The Braves Have a Corner OF Problem

The Braves Have a Corner OF Problem

The good news for Atlanta is up ahead, in the distance, you can start to see the light at the end of the tunnel. The young players this organization has spent the last 3 years acquiring are making their way to and through the upper minors and are slowly joining the big league club.
The future is coming.

The bad news for Atlanta is the past is still here. Specifically, Nick Markakis and Matt Kemp are still here. Even more specifically, the 60 million or so they still owe Kemp and Markakis is still here. While the Braves have been able to avoid negative long-term commitments everywhere else on the roster, corner outfield hasn’t been so lucky. Atlanta is desperately trying to move from rebuilding to being rebuilt and the next big hurdle, arguably the biggest, is going to be figuring out a way out from under these aging two vets.
We’ll take them one at a time.
The Nick Markakis signing was always a bit of a head scratcher. The Braves had just spent the winter before the 2015 season selling off most of their major league pieces for prospects and it was abundantly clear that a massive, organization wide rebuild was under way. Then this happened:
Man, you guys remember that day? What a weird day. I remember exactly what I was doing. I was on my laptop trying to figure out why in the hell my team just signed a declining outfielder with no power to a 4 year/44 million dollar contract at the beginning of a rebuild. Almost 3 years later, I still don’t have an answer.
Markakis has been exactly what everyone thought he’d be when he signed. A 1-2 WAR OF with below average power and declining defense. The Braves have also been exactly what everyone thought they’d be when he signed. A rebuilding club that’s yet to win 70 games with him on the roster and are now trying to get good while he gets bad and stays expensive. It made zero sense then and makes even less sense now.
I could go through Markakis’ numbers line by line and show you what kind of player he is now but you guys know. He’s a slightly worse than league average hitter and a significantly worse than league average defender making 11 million dollars a year. The saving grace for the Braves is that he’s only under contract one more year after this one so it’s not entirely unfathomable that he could be moved. Atlanta would obviously have to send a chunk of cash or a decent prospect in the deal to make it worthwhile for the other team but deals of that nature are made every year.
There is a sense of urgency to solving this problem, however, and for a couple reason:
  • One, Atlanta wants to be contending as soon as possible and you can be sure they feel 2018 is a realistic opportunity to do just that. And contending becomes a lot easier when you don’t have a replacement level RF taking up 600 ABs and 10% of your payroll. This alone is motivation to move him.
  • Two, you may have heard of certain OF prospect named Ronald Acuna who’s currently treating the upper minors like it’s beer league softball. Acuna’s rapid ascension as not only the best prospect in Atlanta’s system but arguably in all of baseball, has made the easy decision to move on from Nick Markakis even easier. And since the level Acuna’s currently destroying is AAA, a 2018 ETA is not only realistic, but likely. Atlanta just needs to create room for him on the roster.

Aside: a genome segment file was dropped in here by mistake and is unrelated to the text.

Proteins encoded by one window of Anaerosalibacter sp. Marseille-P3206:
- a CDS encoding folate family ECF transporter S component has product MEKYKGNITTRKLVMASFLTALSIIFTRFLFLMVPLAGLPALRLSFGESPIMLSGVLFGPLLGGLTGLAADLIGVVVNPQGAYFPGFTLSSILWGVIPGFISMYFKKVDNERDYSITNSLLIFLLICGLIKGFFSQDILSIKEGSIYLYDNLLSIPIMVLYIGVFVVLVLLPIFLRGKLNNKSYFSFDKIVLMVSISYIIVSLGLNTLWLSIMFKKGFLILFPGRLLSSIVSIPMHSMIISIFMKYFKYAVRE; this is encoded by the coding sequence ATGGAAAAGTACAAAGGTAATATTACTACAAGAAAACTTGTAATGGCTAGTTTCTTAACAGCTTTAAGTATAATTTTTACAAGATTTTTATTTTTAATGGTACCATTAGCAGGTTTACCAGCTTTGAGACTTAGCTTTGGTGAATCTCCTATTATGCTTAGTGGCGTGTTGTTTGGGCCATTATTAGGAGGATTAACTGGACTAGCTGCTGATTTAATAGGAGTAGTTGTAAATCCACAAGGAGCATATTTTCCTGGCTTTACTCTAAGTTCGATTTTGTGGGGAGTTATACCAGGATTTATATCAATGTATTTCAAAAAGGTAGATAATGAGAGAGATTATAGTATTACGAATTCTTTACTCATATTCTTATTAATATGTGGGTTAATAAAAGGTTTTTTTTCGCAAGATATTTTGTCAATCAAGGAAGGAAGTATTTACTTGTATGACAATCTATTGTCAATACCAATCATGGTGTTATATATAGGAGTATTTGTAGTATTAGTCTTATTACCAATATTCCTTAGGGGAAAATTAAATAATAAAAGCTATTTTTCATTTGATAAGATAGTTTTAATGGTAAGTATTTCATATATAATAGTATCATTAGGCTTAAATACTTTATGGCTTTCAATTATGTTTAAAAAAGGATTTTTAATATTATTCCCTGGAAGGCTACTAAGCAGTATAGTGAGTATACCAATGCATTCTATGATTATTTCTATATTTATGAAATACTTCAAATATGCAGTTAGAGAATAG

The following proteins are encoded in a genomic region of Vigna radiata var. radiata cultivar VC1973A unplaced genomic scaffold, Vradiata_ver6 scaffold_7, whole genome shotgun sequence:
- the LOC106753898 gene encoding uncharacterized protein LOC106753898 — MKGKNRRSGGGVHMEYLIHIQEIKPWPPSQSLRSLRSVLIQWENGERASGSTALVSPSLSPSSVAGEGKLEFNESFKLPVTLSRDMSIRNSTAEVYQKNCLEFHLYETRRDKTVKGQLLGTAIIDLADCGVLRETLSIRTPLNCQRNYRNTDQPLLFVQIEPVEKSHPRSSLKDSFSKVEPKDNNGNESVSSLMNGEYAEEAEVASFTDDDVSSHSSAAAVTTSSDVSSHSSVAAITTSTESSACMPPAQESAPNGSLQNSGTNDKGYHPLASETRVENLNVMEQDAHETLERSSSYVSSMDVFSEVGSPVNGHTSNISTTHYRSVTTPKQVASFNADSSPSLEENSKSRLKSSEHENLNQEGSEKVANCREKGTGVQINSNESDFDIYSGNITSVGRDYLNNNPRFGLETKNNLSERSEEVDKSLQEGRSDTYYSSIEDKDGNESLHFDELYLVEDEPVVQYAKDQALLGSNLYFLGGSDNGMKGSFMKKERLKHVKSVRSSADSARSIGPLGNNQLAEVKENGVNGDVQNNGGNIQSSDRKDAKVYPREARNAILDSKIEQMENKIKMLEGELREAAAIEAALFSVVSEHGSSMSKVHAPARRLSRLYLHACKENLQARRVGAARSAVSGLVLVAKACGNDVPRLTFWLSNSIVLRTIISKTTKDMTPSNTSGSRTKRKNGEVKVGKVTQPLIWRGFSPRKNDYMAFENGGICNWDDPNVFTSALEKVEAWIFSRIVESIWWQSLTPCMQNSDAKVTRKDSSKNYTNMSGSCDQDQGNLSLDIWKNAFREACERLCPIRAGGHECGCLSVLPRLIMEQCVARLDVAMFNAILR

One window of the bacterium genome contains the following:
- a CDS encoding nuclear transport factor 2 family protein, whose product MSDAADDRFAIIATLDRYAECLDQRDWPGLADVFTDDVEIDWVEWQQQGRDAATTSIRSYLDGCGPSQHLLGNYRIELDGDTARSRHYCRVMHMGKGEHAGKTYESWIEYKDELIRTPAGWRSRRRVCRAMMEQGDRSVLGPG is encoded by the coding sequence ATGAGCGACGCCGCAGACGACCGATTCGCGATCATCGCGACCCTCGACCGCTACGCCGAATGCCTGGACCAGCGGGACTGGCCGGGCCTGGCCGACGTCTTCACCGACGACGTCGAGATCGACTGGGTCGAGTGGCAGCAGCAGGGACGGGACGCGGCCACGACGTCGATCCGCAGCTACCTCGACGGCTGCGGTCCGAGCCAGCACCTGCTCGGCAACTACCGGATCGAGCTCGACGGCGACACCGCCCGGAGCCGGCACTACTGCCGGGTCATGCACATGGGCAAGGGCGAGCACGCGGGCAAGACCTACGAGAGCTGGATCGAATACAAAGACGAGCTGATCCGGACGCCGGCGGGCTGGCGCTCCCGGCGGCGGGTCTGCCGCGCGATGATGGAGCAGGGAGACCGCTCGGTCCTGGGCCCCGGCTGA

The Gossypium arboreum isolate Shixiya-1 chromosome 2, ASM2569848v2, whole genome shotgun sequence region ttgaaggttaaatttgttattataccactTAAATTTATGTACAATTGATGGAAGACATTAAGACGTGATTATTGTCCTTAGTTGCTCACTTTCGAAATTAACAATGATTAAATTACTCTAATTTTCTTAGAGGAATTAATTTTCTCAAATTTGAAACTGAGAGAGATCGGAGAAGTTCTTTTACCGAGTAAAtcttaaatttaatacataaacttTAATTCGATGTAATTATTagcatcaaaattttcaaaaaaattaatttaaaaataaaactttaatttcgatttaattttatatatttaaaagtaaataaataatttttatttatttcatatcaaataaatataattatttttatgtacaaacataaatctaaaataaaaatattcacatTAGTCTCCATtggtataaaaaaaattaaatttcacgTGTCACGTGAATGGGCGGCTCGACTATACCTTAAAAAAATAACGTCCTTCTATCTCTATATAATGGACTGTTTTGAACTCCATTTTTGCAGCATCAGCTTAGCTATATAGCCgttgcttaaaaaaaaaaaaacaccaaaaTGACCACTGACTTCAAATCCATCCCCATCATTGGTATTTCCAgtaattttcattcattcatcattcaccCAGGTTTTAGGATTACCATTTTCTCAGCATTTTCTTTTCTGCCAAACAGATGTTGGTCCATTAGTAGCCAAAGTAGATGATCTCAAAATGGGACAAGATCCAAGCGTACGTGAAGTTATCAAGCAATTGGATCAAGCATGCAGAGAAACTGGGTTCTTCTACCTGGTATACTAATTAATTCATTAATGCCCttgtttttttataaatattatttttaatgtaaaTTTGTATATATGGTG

When Atlanta traded Jamie Garcia to Minnesota a couple weeks ago and had the Twins pick up the entirety of Garcia’s salary, one of the first things I thought was Atlanta is going to use that 5M to help move Markakis. And since no team would dare claim Markakis’ contract on waivers, that possibility still exist in August. It’s going to take something creative like that.

 The bad news for Atlanta is Markakis is the much easier of the two problems. Where it really gets tricky is with Matt Kemp.

If you don’t remember Kemp came over in a bad contract swap with the San Diego Padres for dumpster fire Hector Olivera. At the time, and even still to this day, people get confused on exactly what Atlanta agreed to take on in this deal so I’m going to go over it simply because it’s relevant to their current situation.
In the deal Atlanta agreed to take on all of Kemp’s remaining contract and San Diego agreed to take all of Olivera’s remaining contract in return. SD also agreed to send the same 10M to Atlanta that the Dodgers sent to them in their previous Kemp deal. That’s it. All of Hector Olivera off the books. All of Matt Kemp onto the books and an additional 10M to play with. So, at the time he was acquired Matt had 3 years/64 million left on his deal. Assuming Atlanta used the 10M SD sent on Kemp’s contract, ATL was now responsible for 3 years/54 million or 18M/year. It is important to remember though, that Kemp is making 21M/year not 18M/year. Atlanta is only paying 18M/year because of the money SD sent. That’s important because 21M/year is what other teams would be responsible for if they decided to trade for him unless Atlanta agreed to send money along with him as LA and SD did before them.